The only things they seem to have are five loaves, two fish, and a man with a vision that has dedicated his life to saving the world by giving his life away. That, of course, is all that is needed. That is all we ever need. God supplies and then multiplies. The rest seems to be limited only by vision. We can never underestimate the power of a vision.
Someone has noted the following about the nature of vision.
First, let us note that, "A vision without a task is a dream..”
(1) Many of us have—dreams all the time. We dream of winning the lottery or being awarded the Publisher's Clearing House top prize of $5,000/week for life. We might dream of winning the Olympic marathon or kicking the winning field goal in a Superbowl. We might dream of writing a feature story for Southern Living. Our dream might be an Odyssey into deep space or a dive for sunken treasure. Without a task these will remain only dreams.
The Virginia state legislature was very surprised in the early days of its experiment with the lottery when a group of people made it their task to win the lottery and practically guaranteed their winning by buying a large block of tickets by means of electronic wizardry. The world stood in awe years ago on the eve of the Olympics, when Joan Benoit made it her task to win the marathon and overcame a whole host of obstacles including knee surgery 3 weeks before the Olympic trials. You and I could site numerous occasions when a person or people made a task of their dream and it becomes a compelling vision.
It is clear that the story of the feeding of the 5,000 is a miracle. It is not; however, a story of a man who used a magic God button at every opportunity. Quite the contrary; this is a story of the man Jesus who was the visible, physical, presence of God. This was a man who gave up his privacy for God. This was a man who lived in the wilderness for 40 days and stood head to head with evil incarnate. This is the man who stayed awake in the garden and dozens of other places shaping the vision which God had entrusted into his hands. Ultimately, this was the man who withstood the agony of flogging and crucifixion that God’s vision be formed in earthen vessels. Jesus came with a vision, but he also came with a task.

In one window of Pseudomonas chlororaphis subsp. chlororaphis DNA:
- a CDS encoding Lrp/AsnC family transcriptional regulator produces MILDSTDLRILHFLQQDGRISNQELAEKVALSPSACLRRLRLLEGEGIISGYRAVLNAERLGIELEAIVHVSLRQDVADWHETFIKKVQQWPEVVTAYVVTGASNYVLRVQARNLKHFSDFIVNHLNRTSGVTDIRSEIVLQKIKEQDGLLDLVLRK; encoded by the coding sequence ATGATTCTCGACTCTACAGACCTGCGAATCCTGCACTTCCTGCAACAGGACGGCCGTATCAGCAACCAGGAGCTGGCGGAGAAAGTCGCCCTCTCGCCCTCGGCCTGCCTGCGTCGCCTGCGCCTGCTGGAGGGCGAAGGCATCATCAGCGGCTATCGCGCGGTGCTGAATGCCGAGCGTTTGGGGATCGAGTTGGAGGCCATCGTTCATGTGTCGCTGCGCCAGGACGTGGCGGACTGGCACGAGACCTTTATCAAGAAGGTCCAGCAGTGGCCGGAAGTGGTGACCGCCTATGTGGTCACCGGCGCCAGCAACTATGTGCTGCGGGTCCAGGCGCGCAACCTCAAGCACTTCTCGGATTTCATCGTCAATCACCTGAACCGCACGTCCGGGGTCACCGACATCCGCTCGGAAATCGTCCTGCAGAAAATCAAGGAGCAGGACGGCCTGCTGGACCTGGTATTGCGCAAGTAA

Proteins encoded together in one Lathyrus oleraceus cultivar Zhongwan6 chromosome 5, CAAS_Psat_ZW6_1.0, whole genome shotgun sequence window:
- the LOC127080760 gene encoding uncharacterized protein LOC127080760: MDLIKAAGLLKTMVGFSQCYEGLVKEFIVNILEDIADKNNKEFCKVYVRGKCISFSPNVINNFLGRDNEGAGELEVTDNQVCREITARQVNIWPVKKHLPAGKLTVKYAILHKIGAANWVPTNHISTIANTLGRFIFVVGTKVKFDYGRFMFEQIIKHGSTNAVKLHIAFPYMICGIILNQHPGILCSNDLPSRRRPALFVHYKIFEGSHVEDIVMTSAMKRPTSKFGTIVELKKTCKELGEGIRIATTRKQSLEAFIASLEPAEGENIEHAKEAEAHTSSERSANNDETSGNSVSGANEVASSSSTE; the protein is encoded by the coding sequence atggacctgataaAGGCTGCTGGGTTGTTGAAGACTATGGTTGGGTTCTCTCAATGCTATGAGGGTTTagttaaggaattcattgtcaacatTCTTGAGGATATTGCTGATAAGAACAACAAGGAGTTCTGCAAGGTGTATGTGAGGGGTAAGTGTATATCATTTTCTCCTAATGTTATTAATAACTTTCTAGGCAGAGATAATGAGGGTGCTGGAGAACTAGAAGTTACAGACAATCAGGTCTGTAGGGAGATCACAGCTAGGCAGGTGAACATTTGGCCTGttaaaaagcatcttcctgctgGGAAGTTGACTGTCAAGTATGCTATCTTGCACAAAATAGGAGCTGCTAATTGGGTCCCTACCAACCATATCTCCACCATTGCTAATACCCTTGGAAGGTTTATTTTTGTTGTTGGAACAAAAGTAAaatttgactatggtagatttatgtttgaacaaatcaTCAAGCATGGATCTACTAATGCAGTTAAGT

(2) Secondly, we note that, "A task without a vision is drudgery. (2) Bathing starving, disease ridden, stinking human flesh is drudgery unless one is Mother Theresa in :Calcutta and .the ...reason you are there is because that's "where God told you to be. Who knows why? Who cares why? Answers will never be found, only a vision.
— Sailing in a small wooden vessel, being shipwrecked, bitten by vipers and being stoned is nothing but pain, , heartache and drudgery unless you are Paul and God has closed all other doors and this journey is your calling. Who knows why? Who cares why? This was Paul's calling.
Washing the dishes every morning, dressing the kids for school, going to work every day, doing the laundry, putting up with squabbling family members, living with the monthly bills can be sheer drudgery unless there is a vision. If a shape cannot be given to the family with not only tasks, but things to look forward toward and dreams to be reached, then the drudgery will remain. For Jesus the crowds were his family. He looked around him and called them mother and father, brother and sister. He had compassion upon them, sat with them, broke bread with them and then gave them food for the journey. He called them to be more than strangers in a deserted place; he sat them down on the grass and then spread a feast before them. It was like going to one of those grand covered dish picnics after church where everyone who goes is filled, friendships renewed, and a sense that God was in that place. Some may not have sensed it, but if one listened to the words of the disciples and the chatter of the people then the vision could be seen taking shape.